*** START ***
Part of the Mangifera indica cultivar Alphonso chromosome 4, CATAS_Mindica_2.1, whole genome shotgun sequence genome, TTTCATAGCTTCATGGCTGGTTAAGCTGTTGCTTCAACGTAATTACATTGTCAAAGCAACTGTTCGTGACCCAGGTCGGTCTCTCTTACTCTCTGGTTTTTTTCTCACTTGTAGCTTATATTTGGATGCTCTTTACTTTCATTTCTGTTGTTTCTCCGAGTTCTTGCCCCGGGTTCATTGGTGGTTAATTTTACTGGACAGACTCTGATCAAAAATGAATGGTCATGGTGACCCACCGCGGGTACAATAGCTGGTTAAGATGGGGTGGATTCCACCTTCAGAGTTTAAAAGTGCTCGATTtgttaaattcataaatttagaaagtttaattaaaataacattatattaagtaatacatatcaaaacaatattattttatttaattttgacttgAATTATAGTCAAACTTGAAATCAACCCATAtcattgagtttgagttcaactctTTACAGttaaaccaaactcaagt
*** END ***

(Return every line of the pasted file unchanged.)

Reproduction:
Part of the Mangifera indica cultivar Alphonso chromosome 4, CATAS_Mindica_2.1, whole genome shotgun sequence genome, TTTCATAGCTTCATGGCTGGTTAAGCTGTTGCTTCAACGTAATTACATTGTCAAAGCAACTGTTCGTGACCCAGGTCGGTCTCTCTTACTCTCTGGTTTTTTTCTCACTTGTAGCTTATATTTGGATGCTCTTTACTTTCATTTCTGTTGTTTCTCCGAGTTCTTGCCCCGGGTTCATTGGTGGTTAATTTTACTGGACAGACTCTGATCAAAAATGAATGGTCATGGTGACCCACCGCGGGTACAATAGCTGGTTAAGATGGGGTGGATTCCACCTTCAGAGTTTAAAAGTGCTCGATTtgttaaattcataaatttagaaagtttaattaaaataacattatattaagtaatacatatcaaaacaatattattttatttaattttgacttgAATTATAGTCAAACTTGAAATCAACCCATAtcattgagtttgagttcaactctTTACAGttaaaccaaactcaagt